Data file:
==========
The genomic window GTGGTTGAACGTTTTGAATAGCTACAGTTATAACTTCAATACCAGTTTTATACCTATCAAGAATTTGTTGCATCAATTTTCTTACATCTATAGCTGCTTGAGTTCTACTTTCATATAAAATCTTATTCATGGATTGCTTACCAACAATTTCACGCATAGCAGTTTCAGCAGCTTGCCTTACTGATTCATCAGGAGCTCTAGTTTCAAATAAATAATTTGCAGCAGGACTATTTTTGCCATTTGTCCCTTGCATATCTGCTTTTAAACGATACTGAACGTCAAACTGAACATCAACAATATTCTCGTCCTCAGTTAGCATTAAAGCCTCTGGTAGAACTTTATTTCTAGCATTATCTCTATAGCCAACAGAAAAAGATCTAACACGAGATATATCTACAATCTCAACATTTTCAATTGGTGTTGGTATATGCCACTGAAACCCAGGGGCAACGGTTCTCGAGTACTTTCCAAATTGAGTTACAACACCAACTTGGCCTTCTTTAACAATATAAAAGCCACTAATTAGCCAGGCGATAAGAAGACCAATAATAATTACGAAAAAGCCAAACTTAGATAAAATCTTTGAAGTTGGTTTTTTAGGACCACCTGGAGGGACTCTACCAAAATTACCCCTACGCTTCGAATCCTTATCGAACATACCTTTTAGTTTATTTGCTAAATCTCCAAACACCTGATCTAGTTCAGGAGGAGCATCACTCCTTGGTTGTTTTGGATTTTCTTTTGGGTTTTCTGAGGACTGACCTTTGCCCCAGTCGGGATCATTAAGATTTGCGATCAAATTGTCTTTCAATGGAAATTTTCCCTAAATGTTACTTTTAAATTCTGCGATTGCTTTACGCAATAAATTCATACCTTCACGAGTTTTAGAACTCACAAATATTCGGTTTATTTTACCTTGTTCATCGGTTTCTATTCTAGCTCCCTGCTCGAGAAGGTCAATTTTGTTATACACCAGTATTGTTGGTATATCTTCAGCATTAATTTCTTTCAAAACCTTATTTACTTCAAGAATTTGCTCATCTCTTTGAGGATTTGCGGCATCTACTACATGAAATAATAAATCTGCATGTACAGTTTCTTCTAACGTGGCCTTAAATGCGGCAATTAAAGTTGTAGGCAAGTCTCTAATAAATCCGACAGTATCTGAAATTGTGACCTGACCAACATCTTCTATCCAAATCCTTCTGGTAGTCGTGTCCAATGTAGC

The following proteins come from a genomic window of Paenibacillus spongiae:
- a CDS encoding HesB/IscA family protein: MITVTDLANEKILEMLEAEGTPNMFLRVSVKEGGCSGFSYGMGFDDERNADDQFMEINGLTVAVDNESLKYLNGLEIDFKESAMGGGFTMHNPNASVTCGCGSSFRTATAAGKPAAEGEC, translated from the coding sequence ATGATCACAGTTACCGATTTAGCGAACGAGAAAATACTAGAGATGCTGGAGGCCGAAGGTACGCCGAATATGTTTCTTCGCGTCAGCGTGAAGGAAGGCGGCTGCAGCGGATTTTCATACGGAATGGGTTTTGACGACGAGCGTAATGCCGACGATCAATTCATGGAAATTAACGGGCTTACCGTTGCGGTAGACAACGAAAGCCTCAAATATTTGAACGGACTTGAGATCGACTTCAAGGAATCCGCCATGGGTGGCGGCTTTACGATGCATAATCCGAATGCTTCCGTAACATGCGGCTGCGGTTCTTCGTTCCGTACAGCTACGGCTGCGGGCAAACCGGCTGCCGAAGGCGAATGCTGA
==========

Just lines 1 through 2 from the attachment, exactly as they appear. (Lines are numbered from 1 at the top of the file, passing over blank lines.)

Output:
The genomic window GTGGTTGAACGTTTTGAATAGCTACAGTTATAACTTCAATACCAGTTTTATACCTATCAAGAATTTGTTGCATCAATTTTCTTACATCTATAGCTGCTTGAGTTCTACTTTCATATAAAATCTTATTCATGGATTGCTTACCAACAATTTCACGCATAGCAGTTTCAGCAGCTTGCCTTACTGATTCATCAGGAGCTCTAGTTTCAAATAAATAATTTGCAGCAGGACTATTTTTGCCATTTGTCCCTTGCATATCTGCTTTTAAACGATACTGAACGTCAAACTGAACATCAACAATATTCTCGTCCTCAGTTAGCATTAAAGCCTCTGGTAGAACTTTATTTCTAGCATTATCTCTATAGCCAACAGAAAAAGATCTAACACGAGATATATCTACAATCTCAACATTTTCAATTGGTGTTGGTATATGCCACTGAAACCCAGGGGCAACGGTTCTCGAGTACTTTCCAAATTGAGTTACAACACCAACTTGGCCTTCTTTAACAATATAAAAGCCACTAATTAGCCAGGCGATAAGAAGACCAATAATAATTACGAAAAAGCCAAACTTAGATAAAATCTTTGAAGTTGGTTTTTTAGGACCACCTGGAGGGACTCTACCAAAATTACCCCTACGCTTCGAATCCTTATCGAACATACCTTTTAGTTTATTTGCTAAATCTCCAAACACCTGATCTAGTTCAGGAGGAGCATCACTCCTTGGTTGTTTTGGATTTTCTTTTGGGTTTTCTGAGGACTGACCTTTGCCCCAGTCGGGATCATTAAGATTTGCGATCAAATTGTCTTTCAATGGAAATTTTCCCTAAATGTTACTTTTAAATTCTGCGATTGCTTTACGCAATAAATTCATACCTTCACGAGTTTTAGAACTCACAAATATTCGGTTTATTTTACCTTGTTCATCGGTTTCTATTCTAGCTCCCTGCTCGAGAAGGTCAATTTTGTTATACACCAGTATTGTTGGTATATCTTCAGCATTAATTTCTTTCAAAACCTTATTTACTTCAAGAATTTGCTCATCTCTTTGAGGATTTGCGGCATCTACTACATGAAATAATAAATCTGCATGTACAGTTTCTTCTAACGTGGCCTTAAATGCGGCAATTAAAGTTGTAGGCAAGTCTCTAATAAATCCGACAGTATCTGAAATTGTGACCTGACCAACATCTTCTATCCAAATCCTTCTGGTAGTCGTGTCCAATGTAGC

The following proteins come from a genomic window of Paenibacillus spongiae: